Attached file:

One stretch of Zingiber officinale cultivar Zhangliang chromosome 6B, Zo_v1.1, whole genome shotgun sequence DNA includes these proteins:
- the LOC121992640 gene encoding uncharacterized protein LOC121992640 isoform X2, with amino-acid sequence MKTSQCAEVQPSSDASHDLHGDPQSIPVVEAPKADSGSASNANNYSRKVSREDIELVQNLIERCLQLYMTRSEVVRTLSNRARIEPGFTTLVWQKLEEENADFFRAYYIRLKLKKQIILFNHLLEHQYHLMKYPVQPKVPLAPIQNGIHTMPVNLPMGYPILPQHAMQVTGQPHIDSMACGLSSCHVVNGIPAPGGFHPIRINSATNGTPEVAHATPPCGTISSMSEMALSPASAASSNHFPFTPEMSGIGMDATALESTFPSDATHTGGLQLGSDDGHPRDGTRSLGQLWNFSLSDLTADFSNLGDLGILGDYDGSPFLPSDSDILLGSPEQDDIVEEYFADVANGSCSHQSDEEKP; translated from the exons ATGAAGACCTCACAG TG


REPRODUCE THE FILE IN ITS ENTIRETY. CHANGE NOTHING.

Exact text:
One stretch of Zingiber officinale cultivar Zhangliang chromosome 6B, Zo_v1.1, whole genome shotgun sequence DNA includes these proteins:
- the LOC121992640 gene encoding uncharacterized protein LOC121992640 isoform X2, with amino-acid sequence MKTSQCAEVQPSSDASHDLHGDPQSIPVVEAPKADSGSASNANNYSRKVSREDIELVQNLIERCLQLYMTRSEVVRTLSNRARIEPGFTTLVWQKLEEENADFFRAYYIRLKLKKQIILFNHLLEHQYHLMKYPVQPKVPLAPIQNGIHTMPVNLPMGYPILPQHAMQVTGQPHIDSMACGLSSCHVVNGIPAPGGFHPIRINSATNGTPEVAHATPPCGTISSMSEMALSPASAASSNHFPFTPEMSGIGMDATALESTFPSDATHTGGLQLGSDDGHPRDGTRSLGQLWNFSLSDLTADFSNLGDLGILGDYDGSPFLPSDSDILLGSPEQDDIVEEYFADVANGSCSHQSDEEKP; translated from the exons ATGAAGACCTCACAG TG